Programmers, GMs and sales teams need to hold the hosts accountable to help drive ratings and revenue, not drive it away.

Playing the Music Hits on Sports Radio

January 18, 2011 1 comment
 by Larry Gifford for’s “Let’s Talk About It” Newsletter.

Listen to the entire podcast with Rita Wilde here


Programmers are quick to parrot the music radio philosophy of “play the hits” when it comes to choosing topics each day, but that doesn’t extend to the bumper music being played into and out of breaks. Classic rock thrives in the PPM world and caters directly to M25-54, yet sports talk stations seem to have abandoned it. 

Rita Wilde

“I don’t hear anything that’s really compelling to be honest.” That’s Rita Wilde talking about sports radio’s use of music. For 26 years, as a jock and programmer she really did play the hits at the legendary KLOS-FM in Los Angeles. “I love sports talk radio. I love sports. I’m a P1 of the format. From a classic rock standpoint, I’m not hearing that incorporated at all. I hear people just trying to be cool playing rap and hip-hop. That doesn’t necessarily connect with who they’re trying to reach.”

Wilde cautions sports talkers to not become a classic rock bumper station. You still have to be current by incorporating new acts or mass appeal acts like Black Eyed Peas and Bruno Mars.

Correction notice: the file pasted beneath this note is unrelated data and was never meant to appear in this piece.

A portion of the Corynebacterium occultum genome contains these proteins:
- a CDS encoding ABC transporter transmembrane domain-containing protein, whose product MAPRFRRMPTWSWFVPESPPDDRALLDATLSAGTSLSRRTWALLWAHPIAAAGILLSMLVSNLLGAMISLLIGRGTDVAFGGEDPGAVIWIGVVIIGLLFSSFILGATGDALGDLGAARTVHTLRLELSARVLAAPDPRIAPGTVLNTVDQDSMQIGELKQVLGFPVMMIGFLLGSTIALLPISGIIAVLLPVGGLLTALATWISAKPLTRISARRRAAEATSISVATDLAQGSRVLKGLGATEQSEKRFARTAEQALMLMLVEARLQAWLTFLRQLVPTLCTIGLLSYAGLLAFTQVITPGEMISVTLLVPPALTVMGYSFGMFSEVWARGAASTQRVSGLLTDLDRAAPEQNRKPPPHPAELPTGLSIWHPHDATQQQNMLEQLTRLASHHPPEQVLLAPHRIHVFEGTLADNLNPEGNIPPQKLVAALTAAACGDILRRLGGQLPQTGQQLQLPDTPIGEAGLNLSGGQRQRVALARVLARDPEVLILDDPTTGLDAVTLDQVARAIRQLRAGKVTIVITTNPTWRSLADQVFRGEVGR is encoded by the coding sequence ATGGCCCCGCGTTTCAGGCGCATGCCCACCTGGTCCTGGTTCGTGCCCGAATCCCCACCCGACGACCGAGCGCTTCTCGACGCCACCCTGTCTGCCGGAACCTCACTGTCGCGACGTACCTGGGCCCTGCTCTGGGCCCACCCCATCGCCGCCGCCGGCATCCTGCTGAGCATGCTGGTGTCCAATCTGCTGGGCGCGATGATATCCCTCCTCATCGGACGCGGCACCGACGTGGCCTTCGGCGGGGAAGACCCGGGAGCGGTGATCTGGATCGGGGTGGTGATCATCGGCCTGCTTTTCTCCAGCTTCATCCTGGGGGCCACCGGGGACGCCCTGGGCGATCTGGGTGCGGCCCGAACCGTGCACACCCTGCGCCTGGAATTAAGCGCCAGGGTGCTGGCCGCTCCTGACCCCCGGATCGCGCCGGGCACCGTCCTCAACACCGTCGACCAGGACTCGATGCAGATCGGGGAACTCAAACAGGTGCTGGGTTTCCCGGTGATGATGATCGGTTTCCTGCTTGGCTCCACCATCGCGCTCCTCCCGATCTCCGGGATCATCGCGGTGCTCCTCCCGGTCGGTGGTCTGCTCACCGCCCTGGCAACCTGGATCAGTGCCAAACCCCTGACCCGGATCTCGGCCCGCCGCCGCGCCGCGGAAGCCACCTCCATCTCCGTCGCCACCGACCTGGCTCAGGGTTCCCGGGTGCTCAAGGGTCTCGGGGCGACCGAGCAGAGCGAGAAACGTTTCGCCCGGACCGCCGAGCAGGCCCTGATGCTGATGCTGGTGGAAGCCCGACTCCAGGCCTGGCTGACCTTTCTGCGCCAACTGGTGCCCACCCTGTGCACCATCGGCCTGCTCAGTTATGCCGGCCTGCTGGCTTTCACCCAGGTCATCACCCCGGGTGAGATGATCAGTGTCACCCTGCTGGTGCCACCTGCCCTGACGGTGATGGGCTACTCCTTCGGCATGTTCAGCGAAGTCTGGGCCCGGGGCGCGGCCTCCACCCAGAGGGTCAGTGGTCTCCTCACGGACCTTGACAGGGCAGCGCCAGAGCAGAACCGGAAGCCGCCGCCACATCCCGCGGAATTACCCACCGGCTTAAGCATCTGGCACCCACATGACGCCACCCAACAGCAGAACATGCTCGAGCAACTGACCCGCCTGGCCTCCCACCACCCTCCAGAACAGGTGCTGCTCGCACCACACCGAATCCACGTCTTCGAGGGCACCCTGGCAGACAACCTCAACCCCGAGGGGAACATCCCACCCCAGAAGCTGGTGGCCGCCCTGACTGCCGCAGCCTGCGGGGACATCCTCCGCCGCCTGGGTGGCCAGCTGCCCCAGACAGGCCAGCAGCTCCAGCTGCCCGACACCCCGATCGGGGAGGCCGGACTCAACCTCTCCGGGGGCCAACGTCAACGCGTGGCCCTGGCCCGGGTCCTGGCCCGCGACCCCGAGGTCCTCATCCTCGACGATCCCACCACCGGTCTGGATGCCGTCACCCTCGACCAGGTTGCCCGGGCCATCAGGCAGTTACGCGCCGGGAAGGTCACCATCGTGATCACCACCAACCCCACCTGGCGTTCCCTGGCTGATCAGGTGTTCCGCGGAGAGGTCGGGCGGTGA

So what’s the best way to figure out what to play? Wilde suggests you consult a classic rock station in your cluster if you have one. But there are other ways.

“One thing that I always remember: The music you like when you’re 18 years old will resonate with you for the rest of your life.” Wilde continues, “Classic rock is incorporating 80s and songs from 20 years ago like Nirvana’s Nevermind (released in September 1991) and Pearl Jam’s Ten (released in August 1991). Those people are 20 years older now, so if they were 18 then, their 38 now and right smack in your demo.”

Wilde also suggests you watch crowds at sporting events and see how they react to the music. She thinks hockey is the best at really getting the crowd rockin’. She emphasizes that the music you choose should be familiar – stuff everyone knows. Why?

“The biggest complaints I’d hear from jocks when I’d take them to a concert was, ‘well, they just played all the hits,’ but what’s interesting to note is that when they played the newer stuff off the album people would head to the bathroom.”

Bottom line: Playing the hits is a great philosophy for sports talk radio; just don’t forget its origins or you risk losing your listeners to a potty break.